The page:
Michael Kustow’s Booktopia

Michael Kustow picks the eight books he'd take to the ends of the earth with him

July 31, 2008
6 min read

Collected works

John Milton

This year marks the 400th anniversary of the birth of the greatest revolutionary and most argumentatively religious poet of the English language – a good reason to re-enter the fierce debates and visionary scenes of his epic poem Paradise Lost. The account in Book Two of the assembly and speeches of the rebels against God foreshadows all such arguments through history. Milton went blind and had to compose by dictating; yet his imagined hosts of angels and devils and his dizzying perspectives of celestial and infernal space etch themselves into your mind. In his prose writings on divorce and freedom of speech, he was way ahead of his time.

Collected works

Tony Harrison

Quite simply, the best living inheritor of Milton’s anger, skill and grandeur. From his early sonnets about being the son of northern working-class parents to his haunting ballad about a charred Iraqi soldier [first printed in the Guardian], he tells the truth about war and class. He has invented a new form of television documentary, the ‘film/poem’, in which he speaks about Hiroshima and the Holocaust, Alzheimer’s and the collapse of Soviet communism. The music of his verse makes you want to dance; his Yorkshire humour lights up the darkest landscape.

Everyman

Philip Roth (Jonathan Cape, 2006)

Sex and, increasingly, death are the subjects of America’s finest living novelist. Everyman (2006) is a good introduction to his world of inexhaustible talkers, seductive women and restless men. Or, like many other readers, you could start with his controversial novel Portnoy’s Complaint (1969), which put masturbation into the heartland of middle-class Jewish America. Roth is an inveterate questioner and troublemaker. In his sixth decade he began a series of big novels, which take on American politics and history, notably American Pastoral, a novelist’s take on the Vietnam war, ‘the indigenous American berserk’. Like all the best novelists he’s both serious and hilarious.

Illuminations

Walter Benjamin (Schocken Books, 1969)

A collection of essays by the outstanding German critic and philosopher, who committed suicide in 1940 on the Franco-Spanish border, running away from the Nazis. A friend of Brecht, and also of Gershom Scholem, the great modern scholar of Jewish mysticism, Benjamin is the subtlest Marxist thinker I know. This collection contains essays that remain necessary for thinking about the world now: The Work of Art in the Age of Mechanical Reproduction and Theses on the Philosophy of History, which begins with Paul Klee’s painting of ‘the angel of history’, transfixed by the debris of the past. ‘Where we perceive a chain of events, he sees one single catastrophe which keeps piling wreckage and hurls it in front of his feet.’ I re-read Benjamin because he was a communist with an indelible sense of tragedy.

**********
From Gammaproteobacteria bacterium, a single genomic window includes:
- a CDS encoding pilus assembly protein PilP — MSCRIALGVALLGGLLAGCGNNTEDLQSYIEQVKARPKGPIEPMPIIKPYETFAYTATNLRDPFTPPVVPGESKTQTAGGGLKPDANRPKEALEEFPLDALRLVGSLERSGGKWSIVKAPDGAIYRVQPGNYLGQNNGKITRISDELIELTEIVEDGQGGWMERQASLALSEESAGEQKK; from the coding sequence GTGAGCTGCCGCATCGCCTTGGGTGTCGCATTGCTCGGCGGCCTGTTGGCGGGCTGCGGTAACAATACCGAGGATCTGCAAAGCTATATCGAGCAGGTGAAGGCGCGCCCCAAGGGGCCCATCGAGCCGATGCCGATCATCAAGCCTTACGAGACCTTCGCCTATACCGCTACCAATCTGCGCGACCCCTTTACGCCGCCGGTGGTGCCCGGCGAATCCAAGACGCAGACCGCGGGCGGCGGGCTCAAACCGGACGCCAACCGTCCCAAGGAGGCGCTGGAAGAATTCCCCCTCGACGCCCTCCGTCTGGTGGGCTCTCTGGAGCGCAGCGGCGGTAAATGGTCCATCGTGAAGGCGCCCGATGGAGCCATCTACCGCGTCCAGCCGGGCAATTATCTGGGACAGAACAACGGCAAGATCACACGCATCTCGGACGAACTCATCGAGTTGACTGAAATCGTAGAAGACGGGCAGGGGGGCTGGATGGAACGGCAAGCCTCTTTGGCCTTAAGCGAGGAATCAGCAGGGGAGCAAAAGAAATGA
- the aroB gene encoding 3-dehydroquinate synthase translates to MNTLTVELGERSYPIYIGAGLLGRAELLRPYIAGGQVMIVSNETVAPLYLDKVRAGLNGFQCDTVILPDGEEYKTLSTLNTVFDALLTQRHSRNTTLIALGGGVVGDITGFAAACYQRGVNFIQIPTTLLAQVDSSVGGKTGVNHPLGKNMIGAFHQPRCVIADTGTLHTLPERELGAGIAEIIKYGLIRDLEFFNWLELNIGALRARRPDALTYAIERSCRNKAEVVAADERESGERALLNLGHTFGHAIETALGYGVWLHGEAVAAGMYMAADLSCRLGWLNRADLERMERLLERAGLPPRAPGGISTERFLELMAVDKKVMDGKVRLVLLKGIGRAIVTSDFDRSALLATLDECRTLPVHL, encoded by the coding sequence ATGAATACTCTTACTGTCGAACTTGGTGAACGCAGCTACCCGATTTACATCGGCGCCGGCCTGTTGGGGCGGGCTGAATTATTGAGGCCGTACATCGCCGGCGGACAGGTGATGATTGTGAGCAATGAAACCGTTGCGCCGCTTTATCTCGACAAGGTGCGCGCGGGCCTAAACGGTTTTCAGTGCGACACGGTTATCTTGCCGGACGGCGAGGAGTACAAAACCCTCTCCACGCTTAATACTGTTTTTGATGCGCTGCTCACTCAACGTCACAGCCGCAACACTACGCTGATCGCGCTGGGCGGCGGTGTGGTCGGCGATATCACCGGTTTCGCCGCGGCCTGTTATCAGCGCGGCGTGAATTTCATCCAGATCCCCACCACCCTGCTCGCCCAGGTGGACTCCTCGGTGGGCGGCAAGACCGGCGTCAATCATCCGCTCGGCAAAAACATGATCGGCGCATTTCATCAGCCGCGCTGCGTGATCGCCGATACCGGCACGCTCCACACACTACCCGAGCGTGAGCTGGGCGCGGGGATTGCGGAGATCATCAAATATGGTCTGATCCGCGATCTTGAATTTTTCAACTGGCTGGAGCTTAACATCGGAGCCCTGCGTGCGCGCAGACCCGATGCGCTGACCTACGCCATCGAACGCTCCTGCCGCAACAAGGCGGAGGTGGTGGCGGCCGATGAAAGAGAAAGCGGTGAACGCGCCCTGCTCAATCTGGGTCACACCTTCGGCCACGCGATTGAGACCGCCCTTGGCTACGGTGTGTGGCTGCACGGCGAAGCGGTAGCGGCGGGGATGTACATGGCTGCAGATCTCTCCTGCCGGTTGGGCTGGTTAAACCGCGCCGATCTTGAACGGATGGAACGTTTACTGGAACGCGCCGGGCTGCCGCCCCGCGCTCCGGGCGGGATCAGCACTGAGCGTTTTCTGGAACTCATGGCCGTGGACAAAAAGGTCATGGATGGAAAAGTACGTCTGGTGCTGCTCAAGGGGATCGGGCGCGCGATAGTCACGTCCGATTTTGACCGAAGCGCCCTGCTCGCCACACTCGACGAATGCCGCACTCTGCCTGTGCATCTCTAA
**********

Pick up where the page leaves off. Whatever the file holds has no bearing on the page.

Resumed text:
The Golden Notebook

Doris Lessing

On a hot summer’s day by a swimming-pool in Bristol in 1962, I was chatting up a young woman with liquid eyes, sweet-talking her by reading out chunks of Lessing’s novel. She asked me if she could borrow it. I never saw her or the book again, and had to buy another copy.

I love this book because it breaks open all the forms. Lessing describes it as ‘an attempt to break a form; to break certain forms of consciousness and go beyond them. While writing it, I found I did not believe some of the things I thought I believed: or rather, that I hold in my mind at the same time beliefs and ideas that are apparently contradictory. Why not? We are, after all, living in the middle of a whirlwind.’

King Lear

William Shakespeare

I shall take with me the complete works of Shakespeare, but this is the play I will return to most often. Speeches of it are already engraved in my memory. I imagine myself quoting out loud to bewildered penguins taking refuge from global warming:

Poor naked wretches, wheresoe’er you are,

That bide the pelting of this pitiless storm,

How shall your houseless heads and unfed sides,

Your loop’d and window’d raggedness, defend you

From seasons such as these?

There’s nothing in world drama to match Lear’s account of civilisation’s breakdown, torture, the journey to sanity through madness, love reconquered too late. There’s even a succinct description of socialism out of the mouth of a character caught in Shakespeare’s world-shaking storm: ‘Distribution should undo excess /And each man have enough.’

Poems 1913-1956

Bertolt Brecht (Methuen, 1980)

A life that ran from anarchy and appetite to a watchful communist hope, a lifetime that drove Brecht into exile, ‘changing countries more often than shoes’, is refracted in these indestructible poems. Our greatest Marxist playwright, Brecht has survived the nitpicking of cold war critics and the subservience of Soviet cultural commissars. He wrote his best plays – Mother Courage, The Good Person of Setzuan, The Life of Galileo – as a refugee without a theatre to see them put on. Then he returned to East Germany, where he was given a theatre and created one powerful production after another, though tussling with party bureaucrats. His poems became the repository of his true thoughts. In 1953, when there was a workers’ rising against the government, he couldn’t resist writing this classic statement against tyranny: